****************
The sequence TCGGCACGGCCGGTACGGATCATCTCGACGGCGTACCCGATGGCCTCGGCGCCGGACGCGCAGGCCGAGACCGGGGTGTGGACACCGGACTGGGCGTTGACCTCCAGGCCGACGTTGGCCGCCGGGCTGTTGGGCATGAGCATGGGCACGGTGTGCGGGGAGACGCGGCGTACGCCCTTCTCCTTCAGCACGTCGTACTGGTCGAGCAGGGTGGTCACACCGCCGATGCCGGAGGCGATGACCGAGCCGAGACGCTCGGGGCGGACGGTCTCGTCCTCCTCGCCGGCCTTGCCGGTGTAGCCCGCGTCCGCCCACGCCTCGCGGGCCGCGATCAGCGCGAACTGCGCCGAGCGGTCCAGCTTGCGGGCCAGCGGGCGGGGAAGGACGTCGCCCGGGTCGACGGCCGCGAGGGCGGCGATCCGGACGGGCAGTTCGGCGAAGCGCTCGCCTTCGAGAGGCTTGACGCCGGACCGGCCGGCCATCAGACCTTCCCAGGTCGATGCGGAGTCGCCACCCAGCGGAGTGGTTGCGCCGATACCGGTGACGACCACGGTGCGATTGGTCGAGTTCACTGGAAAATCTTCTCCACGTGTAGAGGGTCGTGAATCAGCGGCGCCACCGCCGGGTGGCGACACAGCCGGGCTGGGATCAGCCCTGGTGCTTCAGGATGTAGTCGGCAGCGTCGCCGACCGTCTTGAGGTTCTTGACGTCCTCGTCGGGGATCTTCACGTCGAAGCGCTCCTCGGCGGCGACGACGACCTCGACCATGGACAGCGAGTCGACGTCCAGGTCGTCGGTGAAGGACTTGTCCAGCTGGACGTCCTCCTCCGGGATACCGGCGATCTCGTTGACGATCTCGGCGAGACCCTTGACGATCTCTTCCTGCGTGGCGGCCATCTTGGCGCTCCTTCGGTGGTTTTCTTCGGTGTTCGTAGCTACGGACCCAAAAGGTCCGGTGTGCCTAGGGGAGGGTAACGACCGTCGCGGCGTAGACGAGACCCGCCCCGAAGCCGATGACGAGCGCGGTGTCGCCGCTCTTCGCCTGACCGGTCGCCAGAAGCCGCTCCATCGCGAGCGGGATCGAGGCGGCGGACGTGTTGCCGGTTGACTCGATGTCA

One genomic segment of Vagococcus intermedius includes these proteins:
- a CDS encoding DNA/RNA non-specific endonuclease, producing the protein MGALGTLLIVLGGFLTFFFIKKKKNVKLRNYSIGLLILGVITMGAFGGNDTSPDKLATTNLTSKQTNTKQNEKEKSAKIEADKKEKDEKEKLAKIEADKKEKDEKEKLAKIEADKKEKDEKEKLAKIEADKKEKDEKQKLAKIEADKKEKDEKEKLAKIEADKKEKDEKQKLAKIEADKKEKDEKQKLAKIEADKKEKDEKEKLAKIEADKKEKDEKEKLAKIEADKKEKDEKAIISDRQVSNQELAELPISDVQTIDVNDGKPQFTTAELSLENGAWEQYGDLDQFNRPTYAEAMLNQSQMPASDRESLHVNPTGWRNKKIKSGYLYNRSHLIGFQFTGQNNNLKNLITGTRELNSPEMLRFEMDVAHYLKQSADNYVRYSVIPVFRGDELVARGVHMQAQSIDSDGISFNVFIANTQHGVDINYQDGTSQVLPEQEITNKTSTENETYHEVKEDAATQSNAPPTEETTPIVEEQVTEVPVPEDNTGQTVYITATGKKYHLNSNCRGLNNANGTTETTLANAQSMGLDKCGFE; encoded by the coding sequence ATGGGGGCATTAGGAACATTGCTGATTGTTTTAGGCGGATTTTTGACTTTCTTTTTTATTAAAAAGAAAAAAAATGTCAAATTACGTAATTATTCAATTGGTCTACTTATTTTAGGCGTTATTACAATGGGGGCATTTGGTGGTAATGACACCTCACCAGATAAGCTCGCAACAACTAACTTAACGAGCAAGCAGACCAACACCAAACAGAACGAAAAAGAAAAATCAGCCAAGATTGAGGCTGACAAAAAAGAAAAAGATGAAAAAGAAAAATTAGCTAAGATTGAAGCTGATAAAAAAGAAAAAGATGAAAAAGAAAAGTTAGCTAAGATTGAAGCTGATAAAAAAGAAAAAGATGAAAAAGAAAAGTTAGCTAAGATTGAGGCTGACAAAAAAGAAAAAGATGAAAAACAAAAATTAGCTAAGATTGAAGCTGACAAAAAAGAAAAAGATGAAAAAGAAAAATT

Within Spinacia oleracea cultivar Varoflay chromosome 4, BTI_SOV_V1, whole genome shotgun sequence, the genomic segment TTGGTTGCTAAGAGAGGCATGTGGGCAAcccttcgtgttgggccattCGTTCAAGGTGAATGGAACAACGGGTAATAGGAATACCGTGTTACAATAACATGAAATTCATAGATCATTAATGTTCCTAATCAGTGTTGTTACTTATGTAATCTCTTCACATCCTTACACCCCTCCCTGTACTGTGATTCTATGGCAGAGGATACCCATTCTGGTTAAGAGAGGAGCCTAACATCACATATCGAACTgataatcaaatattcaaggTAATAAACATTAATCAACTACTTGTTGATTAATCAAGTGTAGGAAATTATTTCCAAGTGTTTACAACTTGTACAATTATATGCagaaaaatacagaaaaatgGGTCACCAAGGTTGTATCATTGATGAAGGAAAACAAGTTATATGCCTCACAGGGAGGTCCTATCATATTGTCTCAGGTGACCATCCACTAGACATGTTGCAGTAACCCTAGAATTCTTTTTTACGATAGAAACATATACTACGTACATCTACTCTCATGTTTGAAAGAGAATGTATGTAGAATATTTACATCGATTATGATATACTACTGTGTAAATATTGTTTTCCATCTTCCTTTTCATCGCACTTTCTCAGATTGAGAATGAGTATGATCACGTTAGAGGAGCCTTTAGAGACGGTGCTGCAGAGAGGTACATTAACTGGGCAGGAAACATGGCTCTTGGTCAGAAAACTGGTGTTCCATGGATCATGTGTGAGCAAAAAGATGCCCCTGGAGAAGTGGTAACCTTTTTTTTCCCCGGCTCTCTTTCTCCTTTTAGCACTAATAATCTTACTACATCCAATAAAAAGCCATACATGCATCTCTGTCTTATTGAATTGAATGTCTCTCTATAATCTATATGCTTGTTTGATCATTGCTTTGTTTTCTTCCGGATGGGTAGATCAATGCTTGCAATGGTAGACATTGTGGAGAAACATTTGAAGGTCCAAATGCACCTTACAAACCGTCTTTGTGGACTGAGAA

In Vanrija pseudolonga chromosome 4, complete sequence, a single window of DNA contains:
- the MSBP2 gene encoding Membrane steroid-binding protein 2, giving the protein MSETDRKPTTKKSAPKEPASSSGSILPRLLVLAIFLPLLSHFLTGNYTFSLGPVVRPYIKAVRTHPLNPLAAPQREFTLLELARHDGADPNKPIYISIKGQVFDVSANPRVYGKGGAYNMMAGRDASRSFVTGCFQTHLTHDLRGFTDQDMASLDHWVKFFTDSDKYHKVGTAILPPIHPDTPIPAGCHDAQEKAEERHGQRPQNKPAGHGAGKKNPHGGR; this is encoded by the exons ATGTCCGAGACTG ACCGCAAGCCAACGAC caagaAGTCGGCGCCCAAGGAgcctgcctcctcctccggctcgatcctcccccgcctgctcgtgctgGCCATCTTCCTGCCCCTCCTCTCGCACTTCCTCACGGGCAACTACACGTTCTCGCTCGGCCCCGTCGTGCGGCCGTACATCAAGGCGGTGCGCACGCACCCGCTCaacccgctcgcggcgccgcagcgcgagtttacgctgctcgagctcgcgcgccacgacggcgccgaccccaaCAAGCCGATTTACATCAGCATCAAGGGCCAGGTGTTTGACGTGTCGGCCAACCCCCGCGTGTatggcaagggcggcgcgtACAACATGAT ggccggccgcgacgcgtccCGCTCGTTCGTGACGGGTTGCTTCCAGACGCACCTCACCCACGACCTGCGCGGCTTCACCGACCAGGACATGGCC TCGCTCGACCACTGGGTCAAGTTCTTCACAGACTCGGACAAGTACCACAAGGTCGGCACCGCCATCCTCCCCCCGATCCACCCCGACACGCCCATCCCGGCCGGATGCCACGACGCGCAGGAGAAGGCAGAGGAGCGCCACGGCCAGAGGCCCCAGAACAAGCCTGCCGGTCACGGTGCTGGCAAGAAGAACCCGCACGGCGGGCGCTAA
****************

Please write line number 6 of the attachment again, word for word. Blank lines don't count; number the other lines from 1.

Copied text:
- the MSBP2 gene encoding Membrane steroid-binding protein 2, giving the protein MSETDRKPTTKKSAPKEPASSSGSILPRLLVLAIFLPLLSHFLTGNYTFSLGPVVRPYIKAVRTHPLNPLAAPQREFTLLELARHDGADPNKPIYISIKGQVFDVSANPRVYGKGGAYNMMAGRDASRSFVTGCFQTHLTHDLRGFTDQDMASLDHWVKFFTDSDKYHKVGTAILPPIHPDTPIPAGCHDAQEKAEERHGQRPQNKPAGHGAGKKNPHGGR; this is encoded by the exons ATGTCCGAGACTG ACCGCAAGCCAACGAC caagaAGTCGGCGCCCAAGGAgcctgcctcctcctccggctcgatcctcccccgcctgctcgtgctgGCCATCTTCCTGCCCCTCCTCTCGCACTTCCTCACGGGCAACTACACGTTCTCGCTCGGCCCCGTCGTGCGGCCGTACATCAAGGCGGTGCGCACGCACCCGCTCaacccgctcgcggcgccgcagcgcgagtttacgctgctcgagctcgcgcgccacgacggcgccgaccccaaCAAGCCGATTTACATCAGCATCAAGGGCCAGGTGTTTGACGTGTCGGCCAACCCCCGCGTGTatggcaagggcggcgcgtACAACATGAT ggccggccgcgacgcgtccCGCTCGTTCGTGACGGGTTGCTTCCAGACGCACCTCACCCACGACCTGCGCGGCTTCACCGACCAGGACATGGCC TCGCTCGACCACTGGGTCAAGTTCTTCACAGACTCGGACAAGTACCACAAGGTCGGCACCGCCATCCTCCCCCCGATCCACCCCGACACGCCCATCCCGGCCGGATGCCACGACGCGCAGGAGAAGGCAGAGGAGCGCCACGGCCAGAGGCCCCAGAACAAGCCTGCCGGTCACGGTGCTGGCAAGAAGAACCCGCACGGCGGGCGCTAA